I was severely bored. I picked up the phone. I had a lot of extracurricular activities, and I resented having to limit them because of my school schedule. Especially as I still felt completely out of step.

I quickly realized that what was covered in a 2-hour class, I could assimilate and retain on my own, in 15 minutes.
So the math was quickly done, I couldn’t claim 48-hour days and the 80% of my typical days were boring and felt like a waste of time. So I began negotiations with my father to continue my high school years by correspondence.

As an only child, a loner, and with a huge lack of confidence, the sine qua none he set me was:
You go for a check-up with a neuropsychologist to realize that you’re smart and that you’ve got everything you need to succeed, because you’re going to need confidence to pass your baccalaureate on your own.”

In my mind, I thought my dad was cool. I said to myself, “No problem, if that’s all it takes”. I felt I had won the deal!

I met this lady, who made a big impression on me. I took what turned out to be an IQ test, but what I remembered most were the discussions I had with this lady. A Holocaust survivor. I found her fascinating.

On the day of the results, I took note of my “score” and concluded “well, I’m no more stupid than anyone else, so much the better”…

Ahhh this habit of telling myself that if anyone can fail it’s me. No confidence, I tell you!

The years went by and I continued to find fault with myself. Except ONE: intelligence. I KNOW I’m not stupid! So yes, I’ll take all the flaws on Earth, but not that one!

Later, I met a man who seduced me with his repartee, his culture, the philosophical, literary, cultural and social debates he was capable of holding. FINALLY someone capable of grasping my undertones, my references, etc. What a pleasure!

We’d known each other for 48 hours, then one morning I left for work to find that he’d slipped an article on the social difficulties of gifted people into my bag before I left (I’d told him about this feeling of not fitting in anywhere, of being out of step all the time, I’d always thought “another one who’s going to tell me I’m clever, that I’ve got everything going for me but that my confidence is ruining everything”)….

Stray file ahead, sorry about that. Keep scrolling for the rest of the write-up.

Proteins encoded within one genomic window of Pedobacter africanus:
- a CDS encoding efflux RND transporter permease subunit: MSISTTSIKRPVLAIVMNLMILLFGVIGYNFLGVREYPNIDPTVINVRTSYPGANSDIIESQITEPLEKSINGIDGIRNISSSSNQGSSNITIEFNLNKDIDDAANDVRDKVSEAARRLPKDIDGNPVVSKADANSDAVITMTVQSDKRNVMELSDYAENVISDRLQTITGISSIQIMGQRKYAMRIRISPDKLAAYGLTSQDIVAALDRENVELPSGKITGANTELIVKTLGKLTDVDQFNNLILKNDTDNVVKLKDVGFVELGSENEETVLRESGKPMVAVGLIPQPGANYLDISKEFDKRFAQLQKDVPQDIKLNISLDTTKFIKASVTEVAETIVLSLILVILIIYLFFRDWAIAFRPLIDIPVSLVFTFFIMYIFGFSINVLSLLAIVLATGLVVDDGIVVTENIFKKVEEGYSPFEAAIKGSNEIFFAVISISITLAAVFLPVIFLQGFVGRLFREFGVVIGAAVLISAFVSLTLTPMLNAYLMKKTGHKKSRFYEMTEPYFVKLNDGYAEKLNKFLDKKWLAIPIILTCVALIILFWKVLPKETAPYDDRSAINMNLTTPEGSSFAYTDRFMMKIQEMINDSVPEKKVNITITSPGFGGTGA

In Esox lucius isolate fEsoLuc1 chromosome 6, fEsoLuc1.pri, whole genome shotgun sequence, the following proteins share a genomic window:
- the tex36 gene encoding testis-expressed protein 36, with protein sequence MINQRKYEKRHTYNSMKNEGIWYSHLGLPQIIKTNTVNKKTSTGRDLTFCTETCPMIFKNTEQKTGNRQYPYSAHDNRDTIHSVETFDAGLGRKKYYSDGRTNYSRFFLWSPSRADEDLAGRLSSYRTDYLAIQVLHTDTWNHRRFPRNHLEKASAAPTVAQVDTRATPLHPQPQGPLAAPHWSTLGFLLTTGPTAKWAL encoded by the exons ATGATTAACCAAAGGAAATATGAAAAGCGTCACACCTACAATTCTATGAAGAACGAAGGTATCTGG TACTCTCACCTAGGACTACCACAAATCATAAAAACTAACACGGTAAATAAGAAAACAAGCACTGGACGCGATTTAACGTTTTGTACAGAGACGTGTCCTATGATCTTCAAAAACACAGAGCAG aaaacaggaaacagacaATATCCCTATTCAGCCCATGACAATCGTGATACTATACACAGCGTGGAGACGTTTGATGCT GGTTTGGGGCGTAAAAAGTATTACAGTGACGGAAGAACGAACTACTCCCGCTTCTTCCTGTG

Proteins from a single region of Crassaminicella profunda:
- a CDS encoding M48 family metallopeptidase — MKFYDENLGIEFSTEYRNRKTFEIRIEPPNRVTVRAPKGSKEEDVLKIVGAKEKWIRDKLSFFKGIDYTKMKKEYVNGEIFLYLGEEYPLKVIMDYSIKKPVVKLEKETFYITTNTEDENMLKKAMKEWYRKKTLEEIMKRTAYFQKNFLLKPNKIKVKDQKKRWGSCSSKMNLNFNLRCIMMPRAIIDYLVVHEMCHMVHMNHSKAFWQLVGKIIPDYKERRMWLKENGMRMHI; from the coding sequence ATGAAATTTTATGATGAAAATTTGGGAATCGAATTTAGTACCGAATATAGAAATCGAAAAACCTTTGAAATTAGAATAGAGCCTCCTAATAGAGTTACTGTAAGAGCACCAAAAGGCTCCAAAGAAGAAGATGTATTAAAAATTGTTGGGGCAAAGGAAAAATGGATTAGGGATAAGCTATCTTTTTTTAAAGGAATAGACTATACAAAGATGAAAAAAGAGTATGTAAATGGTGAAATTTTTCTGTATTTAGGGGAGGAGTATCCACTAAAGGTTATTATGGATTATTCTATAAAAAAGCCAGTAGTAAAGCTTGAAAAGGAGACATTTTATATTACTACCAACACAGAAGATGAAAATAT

As it happens, he was. But he, not lacking in confidence, knew he was “above the rest”. Difference of ego!

Life turned this man into my husband and the father of my children.

Our zebra family life
My first will be 5 next month, and I think it’s thanks to her that I’ve come to appreciate the zebra attitude and become aware of it all.

In character, it seems we’re totally identical… two born troublemakers! I question everything all the time, I’m not satisfied with one point of view or one viewpoint on a subject. I always play devil’s advocate. Which can be a pain, but at least allows me to make up MY own mind.

My big one’s the same!

At a very early age, she was doing 50/100/150-piece puzzles, even before she started nursery school. Petite section where she couldn’t wait to go, to learn lots of things…

In other words, from the very first day of school, we find a frustrated little girl who’s bored and finds the other kids “bofbof”, so she’s angry all the time.

She sleeps extremely late because existential questions never leave her:
– How does a mosquito breathe?